Themes: WWII, Warsaw Ghetto, resistance movements, bombings, Nazis, based on a true story

Protagonist: female, age 12, Polish

Starred reviews: no starred reviews

Pages: 384

See it on Amazon


This book doesn’t fit my criteria for inclusion on the Spotlight. It only has one professional review listed on Titlewave (Kirkus), and that review is not positive.

So why am I including it?

Well…number one, Jennifer Nielsen is a hugely popular middle grade author. Librarians and teachers will be interested in it.

Number two: Kirkus reviews do tend to be the sour-face of the reviewers. I do not base my purchasing (or Spotlight inclusion) decisions solely on Kirkus reviews.

Number three: With 87 Goodreads reviews, this book has a 4.33 star average rating. Most of the current reviews are 4 or 5 stars, but even the 3 starred reviews are not terrible. The main criticisms are that WWII is a saturated topic (true) and that the ending is abrupt. There are currently no 2-star reviews, and only one 1-star rating without a written review.

It is possible more professional reviews will come out over the next few weeks. Middle school librarians are advised to keep an eye on this one over the next few weeks to see if it fits your purchasing criteria and library’s needs.


Twelve-year-old Lidia is outside her grandfather’s house when planes fly overhead, bearing the Nazi cross on each wing. Before the bombs hit the ground, Lidia realizes her life is about to change forever.

Poland has fallen under German occupation, and her father makes the brave decision to join the Polish army to fight against the Nazis. Lidia wants to follow him into war, but she’s far too young, and she’s needed by her mother and brother.

After her family returns to Warsaw, where life has changed irrevocably, Lidia continues to play the piano, finding comfort in Chopin, Bach, and Beethoven. But she also wants to aid the Jewish people held captive in the Warsaw Ghetto.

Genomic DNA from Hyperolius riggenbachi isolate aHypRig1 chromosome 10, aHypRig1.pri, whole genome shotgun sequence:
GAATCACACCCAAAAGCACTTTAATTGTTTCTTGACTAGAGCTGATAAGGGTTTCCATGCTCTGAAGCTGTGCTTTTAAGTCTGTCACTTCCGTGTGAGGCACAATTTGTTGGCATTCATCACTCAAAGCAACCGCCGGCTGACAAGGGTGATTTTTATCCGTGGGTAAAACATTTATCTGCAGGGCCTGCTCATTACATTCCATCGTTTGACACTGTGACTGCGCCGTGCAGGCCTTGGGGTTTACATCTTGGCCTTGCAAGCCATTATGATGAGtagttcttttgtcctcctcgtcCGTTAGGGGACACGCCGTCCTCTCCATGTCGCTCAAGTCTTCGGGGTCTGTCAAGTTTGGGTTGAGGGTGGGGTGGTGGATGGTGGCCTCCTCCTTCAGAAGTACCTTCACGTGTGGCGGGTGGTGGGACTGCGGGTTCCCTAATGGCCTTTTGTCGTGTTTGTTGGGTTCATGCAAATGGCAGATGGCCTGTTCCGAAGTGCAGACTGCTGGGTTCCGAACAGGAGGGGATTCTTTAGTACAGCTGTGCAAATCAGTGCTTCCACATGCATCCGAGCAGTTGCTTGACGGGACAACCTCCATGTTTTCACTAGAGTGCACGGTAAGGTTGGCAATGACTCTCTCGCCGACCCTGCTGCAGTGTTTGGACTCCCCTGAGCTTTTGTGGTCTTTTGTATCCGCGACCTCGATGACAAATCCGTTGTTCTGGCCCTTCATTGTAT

With the help of a friend, Lidia begins to smuggle wheat and food into the ghetto. Still, she feels like she could be doing so much more. She wants to fight. After her brother joins the resistance, Lidia wants only to follow in his footsteps. Soon, she begins to work as a courier, smuggling weapons and messages for the resistance throughout the city.

When the Warsaw city uprising begins―one year after the more well-known Warsaw Ghetto uprising by Polish Jews―with gunfire and bombs echoing throughout the streets, Lidia joins the Polish nationalists’ fight, too, and she and her peers fight with everything they’ve got.

Life will continue to surprise Lidia, as she and the resistance fighters do their best to defeat the German soldiers. No matter the consequences, they’re willing to defend their freedom and their homes from the Nazi invaders―even with their lives.

Drawing on the extraordinary real-life story of Polish teenager Lidia Zakrzewski, bestselling author Jennifer A. Nielsen presents an inspiring and dramatic account of the Polish resistance fighters who struggled to force out their Nazi occupiers and reclaim their nation’s freedom from tyranny.

Historical Fiction
One Big Open Sky

Author: Lesa Cline-Ransome

Publication date: March 5, 2024

Genre: historical fiction, novel in verse

Setting: 1879; begins Natchez, Mississippi, USA and goes along the wagon trail to North Platte, Nebraska, USA

Recommended for: Grades 3-7

Themes: Westward expansion, post-Civil War, US history, 19th Century, racism, prejudice, survival, covered wagons, homesteading

Protagonist: three female narrators. all African Americans: one is age 11; one is the 11-year old girl's mother; one is an 18-year old orphan hired to be a teacher in Nebraska

Starred reviews: Kirkus

Pages: 304

See it on Amazon